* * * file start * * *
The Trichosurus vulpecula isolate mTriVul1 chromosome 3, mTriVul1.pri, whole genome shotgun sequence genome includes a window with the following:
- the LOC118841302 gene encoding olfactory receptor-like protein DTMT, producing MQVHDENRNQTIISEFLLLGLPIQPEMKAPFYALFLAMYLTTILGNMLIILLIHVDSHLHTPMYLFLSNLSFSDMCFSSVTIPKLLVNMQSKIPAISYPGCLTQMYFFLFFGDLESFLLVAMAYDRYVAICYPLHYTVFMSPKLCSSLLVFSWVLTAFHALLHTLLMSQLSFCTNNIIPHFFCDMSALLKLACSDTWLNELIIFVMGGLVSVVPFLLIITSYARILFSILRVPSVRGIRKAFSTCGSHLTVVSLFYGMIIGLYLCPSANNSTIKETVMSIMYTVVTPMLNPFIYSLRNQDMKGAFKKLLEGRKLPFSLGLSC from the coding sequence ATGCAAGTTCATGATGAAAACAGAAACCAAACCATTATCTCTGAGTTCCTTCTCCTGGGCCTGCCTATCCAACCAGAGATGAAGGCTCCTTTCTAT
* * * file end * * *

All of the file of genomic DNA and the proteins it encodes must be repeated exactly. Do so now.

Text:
The Trichosurus vulpecula isolate mTriVul1 chromosome 3, mTriVul1.pri, whole genome shotgun sequence genome includes a window with the following:
- the LOC118841302 gene encoding olfactory receptor-like protein DTMT, producing MQVHDENRNQTIISEFLLLGLPIQPEMKAPFYALFLAMYLTTILGNMLIILLIHVDSHLHTPMYLFLSNLSFSDMCFSSVTIPKLLVNMQSKIPAISYPGCLTQMYFFLFFGDLESFLLVAMAYDRYVAICYPLHYTVFMSPKLCSSLLVFSWVLTAFHALLHTLLMSQLSFCTNNIIPHFFCDMSALLKLACSDTWLNELIIFVMGGLVSVVPFLLIITSYARILFSILRVPSVRGIRKAFSTCGSHLTVVSLFYGMIIGLYLCPSANNSTIKETVMSIMYTVVTPMLNPFIYSLRNQDMKGAFKKLLEGRKLPFSLGLSC from the coding sequence ATGCAAGTTCATGATGAAAACAGAAACCAAACCATTATCTCTGAGTTCCTTCTCCTGGGCCTGCCTATCCAACCAGAGATGAAGGCTCCTTTCTAT